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Open Access research that challenges the mind...

The Strathprints institutional repository is a digital archive of University of Strathclyde research outputs. Strathprints provides access to thousands of Open Access research papers by University of Strathclyde researchers, including those from the School of Psychological Sciences & Health - but also papers by researchers based within the Faculties of Science, Engineering, Humanities & Social Sciences, and from the Strathclyde Business School.

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Learning macro-actions for arbitrary planners and domains

Newton, M.A. Hakim and Levine, John and Fox, Maria and Long, Derek (2007) Learning macro-actions for arbitrary planners and domains. In: Proceedings of the Seventeenth International Conference on Automated Planning and Scheduling (ICAPS 2007). AAAI Press, California, USA, pp. 256-263. ISBN 1577353447

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Abstract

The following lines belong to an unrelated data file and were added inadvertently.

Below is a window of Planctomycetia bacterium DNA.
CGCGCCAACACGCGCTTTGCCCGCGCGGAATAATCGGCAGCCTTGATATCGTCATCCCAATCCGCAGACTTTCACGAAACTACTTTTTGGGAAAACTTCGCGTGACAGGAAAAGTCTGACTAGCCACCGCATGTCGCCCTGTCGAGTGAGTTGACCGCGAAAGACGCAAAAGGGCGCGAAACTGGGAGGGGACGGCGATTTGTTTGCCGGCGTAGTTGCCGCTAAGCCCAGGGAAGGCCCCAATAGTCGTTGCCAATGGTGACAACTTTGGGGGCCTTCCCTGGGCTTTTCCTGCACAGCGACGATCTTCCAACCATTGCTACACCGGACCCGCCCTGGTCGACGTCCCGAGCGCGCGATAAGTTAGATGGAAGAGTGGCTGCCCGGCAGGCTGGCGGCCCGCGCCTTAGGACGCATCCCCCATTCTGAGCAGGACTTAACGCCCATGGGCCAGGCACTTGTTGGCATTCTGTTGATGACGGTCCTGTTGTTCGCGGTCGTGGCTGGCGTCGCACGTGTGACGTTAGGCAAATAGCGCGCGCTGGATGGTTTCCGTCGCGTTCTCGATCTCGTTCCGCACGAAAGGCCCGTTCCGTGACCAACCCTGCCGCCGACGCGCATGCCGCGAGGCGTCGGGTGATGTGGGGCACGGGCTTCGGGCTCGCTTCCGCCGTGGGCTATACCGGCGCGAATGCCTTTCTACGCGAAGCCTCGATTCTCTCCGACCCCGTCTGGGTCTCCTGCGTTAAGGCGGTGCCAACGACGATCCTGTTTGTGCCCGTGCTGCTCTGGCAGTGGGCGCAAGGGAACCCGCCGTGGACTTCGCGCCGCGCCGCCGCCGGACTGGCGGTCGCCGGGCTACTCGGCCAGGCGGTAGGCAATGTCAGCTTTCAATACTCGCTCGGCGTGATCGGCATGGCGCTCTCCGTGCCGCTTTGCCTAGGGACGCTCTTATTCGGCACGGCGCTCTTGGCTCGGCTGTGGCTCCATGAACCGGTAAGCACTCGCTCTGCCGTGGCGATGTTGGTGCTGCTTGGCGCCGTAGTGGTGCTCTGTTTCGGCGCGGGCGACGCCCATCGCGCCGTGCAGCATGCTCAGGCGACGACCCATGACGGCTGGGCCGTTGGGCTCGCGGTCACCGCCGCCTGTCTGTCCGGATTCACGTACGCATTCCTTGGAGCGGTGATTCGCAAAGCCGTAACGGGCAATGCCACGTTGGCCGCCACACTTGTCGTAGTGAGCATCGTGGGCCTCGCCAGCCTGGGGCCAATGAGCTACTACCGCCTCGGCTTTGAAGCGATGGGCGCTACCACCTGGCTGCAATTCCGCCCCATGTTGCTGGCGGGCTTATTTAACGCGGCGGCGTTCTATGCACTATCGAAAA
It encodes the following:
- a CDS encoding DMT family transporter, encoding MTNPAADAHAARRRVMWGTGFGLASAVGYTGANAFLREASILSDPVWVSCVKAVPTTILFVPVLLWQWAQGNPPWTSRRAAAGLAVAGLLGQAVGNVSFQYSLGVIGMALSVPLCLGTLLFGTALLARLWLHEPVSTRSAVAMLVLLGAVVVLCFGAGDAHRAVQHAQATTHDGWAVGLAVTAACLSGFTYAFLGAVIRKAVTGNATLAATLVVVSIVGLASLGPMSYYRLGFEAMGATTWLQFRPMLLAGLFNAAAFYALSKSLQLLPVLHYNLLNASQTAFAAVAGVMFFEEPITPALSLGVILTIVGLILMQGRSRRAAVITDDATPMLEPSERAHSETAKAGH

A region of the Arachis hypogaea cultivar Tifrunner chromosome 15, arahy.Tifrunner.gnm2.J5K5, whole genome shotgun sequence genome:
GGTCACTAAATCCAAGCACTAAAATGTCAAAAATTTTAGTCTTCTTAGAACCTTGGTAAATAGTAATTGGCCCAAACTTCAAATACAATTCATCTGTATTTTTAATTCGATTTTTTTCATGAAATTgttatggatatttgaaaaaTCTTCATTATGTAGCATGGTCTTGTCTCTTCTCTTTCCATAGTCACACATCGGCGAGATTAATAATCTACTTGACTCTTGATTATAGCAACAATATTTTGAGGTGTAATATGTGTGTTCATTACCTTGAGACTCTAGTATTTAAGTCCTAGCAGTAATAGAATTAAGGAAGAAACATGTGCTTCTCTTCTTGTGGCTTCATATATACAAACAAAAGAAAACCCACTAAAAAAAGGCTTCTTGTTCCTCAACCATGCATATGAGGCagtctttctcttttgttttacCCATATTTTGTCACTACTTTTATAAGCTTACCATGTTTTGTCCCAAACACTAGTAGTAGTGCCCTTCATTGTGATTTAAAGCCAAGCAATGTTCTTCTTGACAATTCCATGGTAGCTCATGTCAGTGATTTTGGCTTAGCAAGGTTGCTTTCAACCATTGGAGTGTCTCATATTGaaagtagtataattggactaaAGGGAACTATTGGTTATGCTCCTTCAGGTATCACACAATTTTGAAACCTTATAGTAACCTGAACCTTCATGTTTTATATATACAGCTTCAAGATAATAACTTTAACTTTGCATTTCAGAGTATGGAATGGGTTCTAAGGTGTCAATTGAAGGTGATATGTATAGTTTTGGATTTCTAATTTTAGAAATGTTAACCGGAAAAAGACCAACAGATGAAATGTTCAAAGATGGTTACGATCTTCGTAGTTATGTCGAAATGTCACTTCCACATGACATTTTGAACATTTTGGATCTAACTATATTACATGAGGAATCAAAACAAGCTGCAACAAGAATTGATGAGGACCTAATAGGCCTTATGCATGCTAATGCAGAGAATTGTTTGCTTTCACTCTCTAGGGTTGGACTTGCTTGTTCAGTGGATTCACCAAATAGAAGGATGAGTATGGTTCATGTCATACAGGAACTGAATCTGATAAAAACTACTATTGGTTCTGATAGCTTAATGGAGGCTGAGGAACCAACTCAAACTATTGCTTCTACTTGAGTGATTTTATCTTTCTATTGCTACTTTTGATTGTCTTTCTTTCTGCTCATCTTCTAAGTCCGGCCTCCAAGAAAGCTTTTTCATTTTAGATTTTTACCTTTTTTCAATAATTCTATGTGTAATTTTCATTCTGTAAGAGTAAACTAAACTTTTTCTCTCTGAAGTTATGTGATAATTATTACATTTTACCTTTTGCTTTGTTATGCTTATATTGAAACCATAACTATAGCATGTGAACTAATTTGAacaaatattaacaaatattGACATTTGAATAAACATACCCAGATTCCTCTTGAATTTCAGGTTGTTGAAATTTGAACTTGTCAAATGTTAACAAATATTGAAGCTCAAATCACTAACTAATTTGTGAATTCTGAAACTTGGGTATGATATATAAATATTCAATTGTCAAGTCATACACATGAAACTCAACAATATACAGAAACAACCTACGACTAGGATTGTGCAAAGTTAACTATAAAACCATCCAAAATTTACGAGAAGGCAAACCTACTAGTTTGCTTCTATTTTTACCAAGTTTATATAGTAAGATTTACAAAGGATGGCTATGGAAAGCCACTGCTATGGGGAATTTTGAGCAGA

Many complex domains and even larger problems in simple domains remain challenging in spite of the recent progress in planning. Besides developing and improving planning technologies, re-engineering a domain by utilising acquired knowledge opens up a potential avenue for further research. Moreover, macro-actions, when added to the domain as additional actions, provide a promising means by which to convey such knowledge. A macro-action, or macro in short, is a group of actions selected for application as a single choice. Most existing work on macros exploits properties explicitly specific to the planners or the domains. However, such properties are not likely to be common with arbitrary planners or domains. Therefore, a macro learning method that does not exploit any structural knowledge about planners or domains explicitly is of immense interest. This paper presents an offline macro learning method that works with arbitrarily chosen planners and domains. Given a planner, a domain, and a number of example problems, the learning method generates macros from plans of some of the given problems under the guidance of a genetic algorithm. It represents macros like regular actions, evaluates them individually by solving the remaining given problems, and suggests individual macros that are to be added to the domain permanently. Genetic algorithms are automatic learning methods that can capture inherent features of a system using no explicit knowledge about it. Our method thus does not strive to discover or utilise any structural properties specific to a planner or a domain.